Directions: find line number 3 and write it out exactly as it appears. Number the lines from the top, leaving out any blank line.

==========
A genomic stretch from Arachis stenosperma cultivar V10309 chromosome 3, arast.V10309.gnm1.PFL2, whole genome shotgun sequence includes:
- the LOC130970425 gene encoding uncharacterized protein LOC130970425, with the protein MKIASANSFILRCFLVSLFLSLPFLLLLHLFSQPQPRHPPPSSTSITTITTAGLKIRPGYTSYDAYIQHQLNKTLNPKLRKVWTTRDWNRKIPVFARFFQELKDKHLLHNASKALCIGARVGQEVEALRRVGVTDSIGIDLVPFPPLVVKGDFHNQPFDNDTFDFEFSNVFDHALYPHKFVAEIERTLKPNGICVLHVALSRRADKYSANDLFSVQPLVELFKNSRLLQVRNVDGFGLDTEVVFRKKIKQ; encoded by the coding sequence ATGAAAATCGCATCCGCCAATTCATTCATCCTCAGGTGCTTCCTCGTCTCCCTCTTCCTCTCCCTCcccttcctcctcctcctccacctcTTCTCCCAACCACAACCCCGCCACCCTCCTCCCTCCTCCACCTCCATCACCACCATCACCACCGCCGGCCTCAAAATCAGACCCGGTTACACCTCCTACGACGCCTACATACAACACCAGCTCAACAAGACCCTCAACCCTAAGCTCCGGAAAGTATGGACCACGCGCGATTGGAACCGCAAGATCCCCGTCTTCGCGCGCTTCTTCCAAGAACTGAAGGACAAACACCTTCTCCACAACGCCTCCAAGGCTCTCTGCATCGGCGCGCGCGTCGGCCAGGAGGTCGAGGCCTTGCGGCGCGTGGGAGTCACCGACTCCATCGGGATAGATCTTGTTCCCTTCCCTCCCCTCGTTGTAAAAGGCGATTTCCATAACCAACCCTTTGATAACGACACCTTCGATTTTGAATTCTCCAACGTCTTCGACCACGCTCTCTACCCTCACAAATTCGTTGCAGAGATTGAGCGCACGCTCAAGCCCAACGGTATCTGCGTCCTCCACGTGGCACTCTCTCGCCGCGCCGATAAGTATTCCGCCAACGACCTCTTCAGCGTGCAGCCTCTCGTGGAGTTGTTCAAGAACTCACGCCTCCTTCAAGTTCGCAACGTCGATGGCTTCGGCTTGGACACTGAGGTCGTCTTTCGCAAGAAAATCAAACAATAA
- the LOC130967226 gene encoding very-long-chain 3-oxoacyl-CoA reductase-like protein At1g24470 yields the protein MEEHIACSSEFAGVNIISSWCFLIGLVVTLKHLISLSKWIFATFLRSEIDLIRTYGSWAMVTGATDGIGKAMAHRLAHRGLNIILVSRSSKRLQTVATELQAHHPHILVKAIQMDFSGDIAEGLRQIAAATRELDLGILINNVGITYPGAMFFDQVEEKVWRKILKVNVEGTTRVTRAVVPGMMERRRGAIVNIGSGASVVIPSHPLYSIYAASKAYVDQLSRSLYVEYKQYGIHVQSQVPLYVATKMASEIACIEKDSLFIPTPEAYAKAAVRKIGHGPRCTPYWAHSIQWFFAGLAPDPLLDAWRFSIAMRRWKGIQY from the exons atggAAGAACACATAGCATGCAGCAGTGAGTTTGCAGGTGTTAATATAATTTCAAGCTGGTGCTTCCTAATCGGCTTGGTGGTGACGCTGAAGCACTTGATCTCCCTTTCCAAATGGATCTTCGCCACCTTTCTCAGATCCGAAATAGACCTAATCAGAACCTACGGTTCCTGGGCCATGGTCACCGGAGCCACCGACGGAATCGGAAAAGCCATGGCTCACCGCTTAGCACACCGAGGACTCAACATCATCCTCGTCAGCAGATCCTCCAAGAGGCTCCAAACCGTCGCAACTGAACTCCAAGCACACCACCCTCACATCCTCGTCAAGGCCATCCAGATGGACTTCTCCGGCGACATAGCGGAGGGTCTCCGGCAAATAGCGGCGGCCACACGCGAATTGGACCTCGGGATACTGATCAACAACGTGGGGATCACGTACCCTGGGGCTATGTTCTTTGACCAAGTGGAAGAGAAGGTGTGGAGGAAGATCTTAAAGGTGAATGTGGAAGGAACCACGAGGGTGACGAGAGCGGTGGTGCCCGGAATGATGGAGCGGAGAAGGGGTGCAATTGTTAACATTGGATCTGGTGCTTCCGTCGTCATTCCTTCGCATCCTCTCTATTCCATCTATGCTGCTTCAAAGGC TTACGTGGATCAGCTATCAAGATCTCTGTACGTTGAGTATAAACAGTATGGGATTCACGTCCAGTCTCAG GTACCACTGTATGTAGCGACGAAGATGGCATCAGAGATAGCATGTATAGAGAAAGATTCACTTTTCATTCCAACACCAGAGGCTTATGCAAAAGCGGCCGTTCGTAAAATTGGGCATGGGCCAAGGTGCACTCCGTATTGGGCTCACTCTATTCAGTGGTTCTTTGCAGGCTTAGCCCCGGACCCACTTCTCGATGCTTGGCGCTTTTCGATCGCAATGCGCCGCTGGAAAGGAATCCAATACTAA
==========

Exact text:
- the LOC130967226 gene encoding very-long-chain 3-oxoacyl-CoA reductase-like protein At1g24470 yields the protein MEEHIACSSEFAGVNIISSWCFLIGLVVTLKHLISLSKWIFATFLRSEIDLIRTYGSWAMVTGATDGIGKAMAHRLAHRGLNIILVSRSSKRLQTVATELQAHHPHILVKAIQMDFSGDIAEGLRQIAAATRELDLGILINNVGITYPGAMFFDQVEEKVWRKILKVNVEGTTRVTRAVVPGMMERRRGAIVNIGSGASVVIPSHPLYSIYAASKAYVDQLSRSLYVEYKQYGIHVQSQVPLYVATKMASEIACIEKDSLFIPTPEAYAKAAVRKIGHGPRCTPYWAHSIQWFFAGLAPDPLLDAWRFSIAMRRWKGIQY from the exons atggAAGAACACATAGCATGCAGCAGTGAGTTTGCAGGTGTTAATATAATTTCAAGCTGGTGCTTCCTAATCGGCTTGGTGGTGACGCTGAAGCACTTGATCTCCCTTTCCAAATGGATCTTCGCCACCTTTCTCAGATCCGAAATAGACCTAATCAGAACCTACGGTTCCTGGGCCATGGTCACCGGAGCCACCGACGGAATCGGAAAAGCCATGGCTCACCGCTTAGCACACCGAGGACTCAACATCATCCTCGTCAGCAGATCCTCCAAGAGGCTCCAAACCGTCGCAACTGAACTCCAAGCACACCACCCTCACATCCTCGTCAAGGCCATCCAGATGGACTTCTCCGGCGACATAGCGGAGGGTCTCCGGCAAATAGCGGCGGCCACACGCGAATTGGACCTCGGGATACTGATCAACAACGTGGGGATCACGTACCCTGGGGCTATGTTCTTTGACCAAGTGGAAGAGAAGGTGTGGAGGAAGATCTTAAAGGTGAATGTGGAAGGAACCACGAGGGTGACGAGAGCGGTGGTGCCCGGAATGATGGAGCGGAGAAGGGGTGCAATTGTTAACATTGGATCTGGTGCTTCCGTCGTCATTCCTTCGCATCCTCTCTATTCCATCTATGCTGCTTCAAAGGC TTACGTGGATCAGCTATCAAGATCTCTGTACGTTGAGTATAAACAGTATGGGATTCACGTCCAGTCTCAG GTACCACTGTATGTAGCGACGAAGATGGCATCAGAGATAGCATGTATAGAGAAAGATTCACTTTTCATTCCAACACCAGAGGCTTATGCAAAAGCGGCCGTTCGTAAAATTGGGCATGGGCCAAGGTGCACTCCGTATTGGGCTCACTCTATTCAGTGGTTCTTTGCAGGCTTAGCCCCGGACCCACTTCTCGATGCTTGGCGCTTTTCGATCGCAATGCGCCGCTGGAAAGGAATCCAATACTAA